Both spoke with the MIT Energy Initiative.

Deutch: “Two pathways which I think have attracted the most attention from serious scientists has been either the water splitting from the sun—splitting water into hydrogen and oxygen—the other one is artificial photosynthesis. Both of those would indeed be a pathway that avoids using energy that has carbon emissions associated. It would be renewable and clean energy. Those have been looked at for a very long time. Quite a few decades.”

Majumdar: “A lot of people think hydrogen is for fuel cells or transportation. Actually, we think that may not be the biggest application of hydrogen, because if you want to do something with CO2 to make a hydrocarbon, whether it’s in a fuel or chemicals or plastic, you need hydrogen. And that hydrogen can come from water. To achieve water splitting, you need energy and it ought be carbon-free energy. This is most likely renewable energy because it is becoming the most inexpensive. For hydrogen production to be cost-effective, the cost of renewable energy is a boundary condition and we see that boundary condition to be reasonably inexpensive to produce hydrogen cost-effectively.* While the boundary condition is necessary, it’s really not sufficient. What we emphasized in our report is there are several pathways to produce hydrogen.”

Hydrogen-Vehicle markets on the rise, finally?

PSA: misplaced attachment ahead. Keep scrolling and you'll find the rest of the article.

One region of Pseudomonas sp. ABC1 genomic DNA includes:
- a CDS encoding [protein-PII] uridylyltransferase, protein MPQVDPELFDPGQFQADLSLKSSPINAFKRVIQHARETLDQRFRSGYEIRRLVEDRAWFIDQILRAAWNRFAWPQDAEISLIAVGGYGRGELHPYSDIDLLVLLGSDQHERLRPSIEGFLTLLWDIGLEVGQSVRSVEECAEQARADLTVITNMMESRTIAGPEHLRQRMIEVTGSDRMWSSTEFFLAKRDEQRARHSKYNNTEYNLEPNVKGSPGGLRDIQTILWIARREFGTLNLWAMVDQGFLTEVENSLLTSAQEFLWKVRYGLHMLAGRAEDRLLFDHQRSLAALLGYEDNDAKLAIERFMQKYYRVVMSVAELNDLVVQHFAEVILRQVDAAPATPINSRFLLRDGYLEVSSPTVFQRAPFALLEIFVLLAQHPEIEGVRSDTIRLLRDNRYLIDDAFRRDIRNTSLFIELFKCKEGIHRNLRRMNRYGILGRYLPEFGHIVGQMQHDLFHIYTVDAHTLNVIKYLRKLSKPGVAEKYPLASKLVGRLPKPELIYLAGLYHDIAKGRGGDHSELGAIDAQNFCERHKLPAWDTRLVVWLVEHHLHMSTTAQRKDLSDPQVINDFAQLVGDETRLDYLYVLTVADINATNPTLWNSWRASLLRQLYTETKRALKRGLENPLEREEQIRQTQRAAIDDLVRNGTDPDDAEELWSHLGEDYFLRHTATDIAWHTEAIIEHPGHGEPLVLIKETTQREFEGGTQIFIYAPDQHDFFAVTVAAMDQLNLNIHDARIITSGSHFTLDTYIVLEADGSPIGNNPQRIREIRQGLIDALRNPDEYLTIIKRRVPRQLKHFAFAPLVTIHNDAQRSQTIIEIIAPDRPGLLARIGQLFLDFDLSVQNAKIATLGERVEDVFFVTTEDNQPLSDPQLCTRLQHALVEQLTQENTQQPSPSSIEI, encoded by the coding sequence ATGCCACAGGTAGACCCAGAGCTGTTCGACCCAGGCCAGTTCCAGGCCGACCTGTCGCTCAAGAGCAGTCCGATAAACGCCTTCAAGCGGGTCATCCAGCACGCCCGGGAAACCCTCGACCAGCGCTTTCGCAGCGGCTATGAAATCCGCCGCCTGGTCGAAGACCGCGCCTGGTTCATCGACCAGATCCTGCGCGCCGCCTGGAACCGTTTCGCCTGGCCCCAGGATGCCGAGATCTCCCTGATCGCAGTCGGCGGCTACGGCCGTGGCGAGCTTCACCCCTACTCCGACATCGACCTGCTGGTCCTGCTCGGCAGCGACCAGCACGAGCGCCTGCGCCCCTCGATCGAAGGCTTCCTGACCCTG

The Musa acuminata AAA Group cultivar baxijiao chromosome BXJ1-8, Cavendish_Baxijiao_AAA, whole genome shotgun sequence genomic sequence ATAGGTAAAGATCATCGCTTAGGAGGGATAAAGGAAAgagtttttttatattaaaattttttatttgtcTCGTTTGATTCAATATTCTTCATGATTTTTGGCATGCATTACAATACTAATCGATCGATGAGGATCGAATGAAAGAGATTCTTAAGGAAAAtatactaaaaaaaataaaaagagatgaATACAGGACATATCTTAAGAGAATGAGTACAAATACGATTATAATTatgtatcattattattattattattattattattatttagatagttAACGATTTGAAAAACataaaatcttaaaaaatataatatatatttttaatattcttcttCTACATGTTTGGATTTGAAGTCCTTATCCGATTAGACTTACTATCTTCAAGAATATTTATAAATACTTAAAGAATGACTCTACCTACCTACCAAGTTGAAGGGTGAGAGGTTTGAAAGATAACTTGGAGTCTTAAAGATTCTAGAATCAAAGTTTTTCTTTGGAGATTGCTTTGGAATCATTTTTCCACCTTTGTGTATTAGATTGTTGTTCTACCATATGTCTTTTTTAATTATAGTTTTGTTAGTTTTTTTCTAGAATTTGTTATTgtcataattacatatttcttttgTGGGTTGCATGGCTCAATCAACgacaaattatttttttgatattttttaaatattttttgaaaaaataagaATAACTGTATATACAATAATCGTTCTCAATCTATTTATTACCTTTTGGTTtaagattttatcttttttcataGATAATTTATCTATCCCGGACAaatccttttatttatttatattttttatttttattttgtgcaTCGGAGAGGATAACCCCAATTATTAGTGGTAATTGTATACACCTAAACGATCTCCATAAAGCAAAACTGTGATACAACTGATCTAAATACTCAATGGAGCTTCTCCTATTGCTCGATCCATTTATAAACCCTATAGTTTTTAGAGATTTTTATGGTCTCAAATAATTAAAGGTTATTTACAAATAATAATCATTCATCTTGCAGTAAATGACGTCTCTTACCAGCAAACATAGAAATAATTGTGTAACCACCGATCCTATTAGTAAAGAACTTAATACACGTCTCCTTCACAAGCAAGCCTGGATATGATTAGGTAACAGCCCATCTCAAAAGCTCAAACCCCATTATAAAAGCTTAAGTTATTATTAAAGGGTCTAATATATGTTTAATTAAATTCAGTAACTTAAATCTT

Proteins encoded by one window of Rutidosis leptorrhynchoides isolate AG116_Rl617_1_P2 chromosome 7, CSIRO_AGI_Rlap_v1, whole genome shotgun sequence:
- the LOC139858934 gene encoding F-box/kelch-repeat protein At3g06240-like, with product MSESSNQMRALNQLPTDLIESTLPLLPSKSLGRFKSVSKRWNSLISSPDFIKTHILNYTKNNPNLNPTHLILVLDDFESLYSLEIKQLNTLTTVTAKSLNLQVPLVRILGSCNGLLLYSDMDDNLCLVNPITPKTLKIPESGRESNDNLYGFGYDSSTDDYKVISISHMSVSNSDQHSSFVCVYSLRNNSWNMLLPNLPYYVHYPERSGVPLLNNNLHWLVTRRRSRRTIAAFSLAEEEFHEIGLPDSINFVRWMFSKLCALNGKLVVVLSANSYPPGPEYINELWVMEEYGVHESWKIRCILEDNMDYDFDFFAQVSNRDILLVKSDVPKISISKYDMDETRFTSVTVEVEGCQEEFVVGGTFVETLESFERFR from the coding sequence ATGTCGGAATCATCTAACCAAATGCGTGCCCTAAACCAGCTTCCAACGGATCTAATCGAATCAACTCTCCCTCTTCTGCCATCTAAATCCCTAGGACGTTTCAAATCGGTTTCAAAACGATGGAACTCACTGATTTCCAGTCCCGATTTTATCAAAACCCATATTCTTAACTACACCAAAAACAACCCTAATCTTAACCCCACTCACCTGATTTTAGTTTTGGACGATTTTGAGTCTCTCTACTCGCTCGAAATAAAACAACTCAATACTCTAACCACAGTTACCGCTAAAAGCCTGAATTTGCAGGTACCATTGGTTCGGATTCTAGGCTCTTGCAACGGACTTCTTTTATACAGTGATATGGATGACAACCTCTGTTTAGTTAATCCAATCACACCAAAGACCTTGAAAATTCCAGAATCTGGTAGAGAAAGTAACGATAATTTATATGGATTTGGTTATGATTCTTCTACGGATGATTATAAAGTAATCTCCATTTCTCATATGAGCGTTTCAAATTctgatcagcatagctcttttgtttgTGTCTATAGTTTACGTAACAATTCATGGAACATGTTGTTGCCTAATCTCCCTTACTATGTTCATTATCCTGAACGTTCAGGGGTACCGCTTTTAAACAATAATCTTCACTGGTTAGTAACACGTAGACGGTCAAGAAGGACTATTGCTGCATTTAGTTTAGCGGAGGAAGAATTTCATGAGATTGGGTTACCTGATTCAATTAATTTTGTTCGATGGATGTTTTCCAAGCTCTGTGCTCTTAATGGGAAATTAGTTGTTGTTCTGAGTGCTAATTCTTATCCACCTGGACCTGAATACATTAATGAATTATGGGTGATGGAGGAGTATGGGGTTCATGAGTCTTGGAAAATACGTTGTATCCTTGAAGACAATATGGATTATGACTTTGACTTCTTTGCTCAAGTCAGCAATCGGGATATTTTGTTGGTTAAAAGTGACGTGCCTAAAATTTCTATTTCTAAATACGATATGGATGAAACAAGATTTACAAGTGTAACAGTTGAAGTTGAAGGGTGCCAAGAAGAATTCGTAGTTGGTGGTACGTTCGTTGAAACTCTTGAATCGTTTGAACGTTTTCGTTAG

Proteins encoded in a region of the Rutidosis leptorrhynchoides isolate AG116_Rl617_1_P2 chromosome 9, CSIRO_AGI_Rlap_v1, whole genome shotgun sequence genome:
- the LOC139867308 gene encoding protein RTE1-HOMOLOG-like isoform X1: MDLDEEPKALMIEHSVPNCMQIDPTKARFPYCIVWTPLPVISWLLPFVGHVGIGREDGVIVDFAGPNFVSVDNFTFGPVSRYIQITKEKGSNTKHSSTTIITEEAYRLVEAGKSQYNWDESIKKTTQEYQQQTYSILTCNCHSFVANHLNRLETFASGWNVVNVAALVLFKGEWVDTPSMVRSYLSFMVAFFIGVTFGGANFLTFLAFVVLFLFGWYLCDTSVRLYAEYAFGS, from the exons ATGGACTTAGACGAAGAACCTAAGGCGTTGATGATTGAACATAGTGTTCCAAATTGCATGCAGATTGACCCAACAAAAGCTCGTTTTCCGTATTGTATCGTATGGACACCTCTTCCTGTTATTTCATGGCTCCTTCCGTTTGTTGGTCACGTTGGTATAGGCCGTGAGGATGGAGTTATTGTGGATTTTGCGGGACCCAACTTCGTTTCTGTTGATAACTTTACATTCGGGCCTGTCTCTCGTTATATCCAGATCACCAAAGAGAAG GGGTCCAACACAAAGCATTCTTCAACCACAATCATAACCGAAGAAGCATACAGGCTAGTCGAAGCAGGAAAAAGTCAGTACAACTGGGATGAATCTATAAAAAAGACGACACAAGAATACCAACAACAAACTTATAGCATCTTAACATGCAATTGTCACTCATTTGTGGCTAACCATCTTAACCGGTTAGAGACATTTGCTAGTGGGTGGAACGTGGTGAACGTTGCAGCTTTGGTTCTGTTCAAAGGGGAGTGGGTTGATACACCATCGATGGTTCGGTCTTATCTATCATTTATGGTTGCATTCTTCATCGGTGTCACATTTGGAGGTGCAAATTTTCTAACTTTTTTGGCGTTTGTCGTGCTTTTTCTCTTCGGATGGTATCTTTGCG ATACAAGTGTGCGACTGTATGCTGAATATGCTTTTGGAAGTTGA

In the UK, a new report from  IDTechEx Research titled ‘Fuel Cell Vehicles 2019-2029’ notes that only a few thousand fuel-cell vehicles are out on the market, mostly niche applications like forklifts or fuel cells for research purposes. Yet, companies like Nikola have already collected over 7000 pre-orders for their fuel cell-powered trucks, which are leased (and not sold), while the company prepares for deploy a US-wide hydrogen-refueling infrastructure.

In this 530-page report, IDTechEx details the main market opportunities with 10-year market forecasts covering FCEV demand in terms of units, megawatt (MW), million USD, and kilograms of platinum catalyst needed. As IDTechEx notes, “as Tesla abandons its initially ambitious plans on selling thousands of battery-powered semis, this can be a golden opportunity for all those companies willing to embrace hydrogen solutions outside of the passenger car market.”

More on the report here.